Qantas and Perth Airport continue to clash as aviation sector nose dives
Compared to pre-pandemic levels, Qantas has seen passenger numbers plummet to 5 per cent and 1 per cent on domestic and international routes, respectively, and has taken on an extra $1.6 billion of debt since March.
The airline hit back at the airport’s claims and said charges were far less than the airport quoted.
It also confirmed it was using the payment as leverage to force the airport to make a submission to an arbitration process to determine the value of Terminal 4, which the airport took control over from the airline in January 2019.
Under the agreement to take back the terminal, the parties appointed an arbitrator to determine its value but they have not yet figured out the scope of the valuation.
Qantas’ top brass believes the terminal is worth $200 million but the airport puts that value at closer to $50 million.
Both sides have lashed each other for airing the issue publicly.
On Tuesday, Qantas chief executive Alan Joyce said the airline was having good discussions with other Australian airports but the “noisy” Perth Airport was taking an unnecessarily aggressive approach throughout the pandemic.
He pointed to the decision to blockade Virgin Australia planes on the tarmac after the company went into administration in late April.
“[Other airports] know we’ve stood down 25,000 of our people, they know that the senior management here is not getting paid, they know the board is not getting paid. Some of these airports are open to share the pain with us,” Mr Joyce said.
“Unfortunately, Perth Airport doesn’t seem to be open to discussions … they’ve got more flying than any other airport in the country given the fly-in, fly-out market, given the fact we’re flying from Perth to London a couple of times a week.
“We can’t seem to get sense prevailing there. We can’t seem to close a deal.”
Qantas simply phoned Perth Airport in early April and advised us that it would not pay aviation fees … no consultation, no negotiation.
Perth Airport spokesman
A Perth Airport spokesman claimed Qantas was engaging in “extraordinary corporate spin” and its $200 million figure for Terminal 4 was pulled from the air when public scrutiny heated up over the airline’s deferral of fees.
“Just 10 days ago Qantas said the terminal was worth $150 million,” the spokesman said.
“With public scrutiny of their refusal to pay any aviation or lease charges, Qantas has now claimed it is worth closer to $200 million. To balance the record, we believe the terminal value is closer to $50 million.”
Qantas insists the terminal is worth $200 million.
The airport spokesman also refuted the airline’s claim it was not engaging in the arbitration process.
“Qantas is fully aware of the situation as they have agreed to the process which they are now seeking to undermine by linking it to settling the debts and inappropriately commenting publicly on the issue,” he said.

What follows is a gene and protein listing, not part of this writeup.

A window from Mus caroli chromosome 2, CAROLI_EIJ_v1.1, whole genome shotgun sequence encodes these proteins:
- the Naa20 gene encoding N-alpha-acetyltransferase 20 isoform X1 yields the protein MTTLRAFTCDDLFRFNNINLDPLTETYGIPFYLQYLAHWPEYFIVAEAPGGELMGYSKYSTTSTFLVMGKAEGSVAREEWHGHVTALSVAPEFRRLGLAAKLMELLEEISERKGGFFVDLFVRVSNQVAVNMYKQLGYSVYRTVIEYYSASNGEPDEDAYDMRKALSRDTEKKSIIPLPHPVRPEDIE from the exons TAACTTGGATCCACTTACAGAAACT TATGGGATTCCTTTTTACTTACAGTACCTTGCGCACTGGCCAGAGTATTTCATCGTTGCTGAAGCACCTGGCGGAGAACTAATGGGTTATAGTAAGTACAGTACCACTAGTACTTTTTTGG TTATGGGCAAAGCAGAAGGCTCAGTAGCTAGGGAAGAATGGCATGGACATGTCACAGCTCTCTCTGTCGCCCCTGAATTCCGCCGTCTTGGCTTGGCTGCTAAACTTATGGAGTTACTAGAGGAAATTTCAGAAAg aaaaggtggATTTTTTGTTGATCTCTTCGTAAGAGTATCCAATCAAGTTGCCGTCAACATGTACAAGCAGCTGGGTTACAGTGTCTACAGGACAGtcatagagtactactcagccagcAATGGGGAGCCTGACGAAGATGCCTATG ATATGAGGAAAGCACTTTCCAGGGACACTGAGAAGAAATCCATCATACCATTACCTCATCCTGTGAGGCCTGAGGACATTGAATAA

The airport spokesman said they had reached agreements with 25 out of 26 airlines but Qantas was the outlier and it was threatening the airport’s ability to operate during a precarious time.
“Qantas simply phoned Perth Airport in early April and advised us that it would not pay aviation fees for February and March, despite having collected this money from their passengers and the FIFO sector,” he said.
“At the same time, Qantas also advised that it was granting itself an indefinite 100 per cent waiver of all payments for the 39 leases it holds across Perth Airport, backdated to February 1. No consultation, no negotiation.
“There have been 10,155 Qantas flight movements through Perth Airport since 1 February 2020.
“Mr Joyce is correct to say Perth Airport has “more flying” than any other airport in Australia. What Mr Joyce neglects to mention is that Perth Airport is not being paid by either major airline for any of these flights.
“Despite Qantas’s behaviour, Perth Airport has written to the airline offering to consult and negotiate with them. To suggest Perth Airport has not been open to consultation is disingenuous, to say the least.”
Deputy Prime Minister Michael McCormack said both parties had approached the government but were directed to the Australian Competition and Consumer Commission.
“It is expected businesses continue to do the right thing and for the industry as a whole to work together,” he said.
A WA government spokesman said it was eager to see any disputes settled.
Perth Airport is already locked in a legal dispute with Qantas over allegations the airline was charged $27.8 million in fees between July and October 2018, but had paid only $16.5 million.
Qantas claimed the charges were too high and it had paid the airport what it considered was a fair and reasonable rate.
A directions hearing is scheduled for December 8.
Hamish Hastie is WAtoday’s business reporter.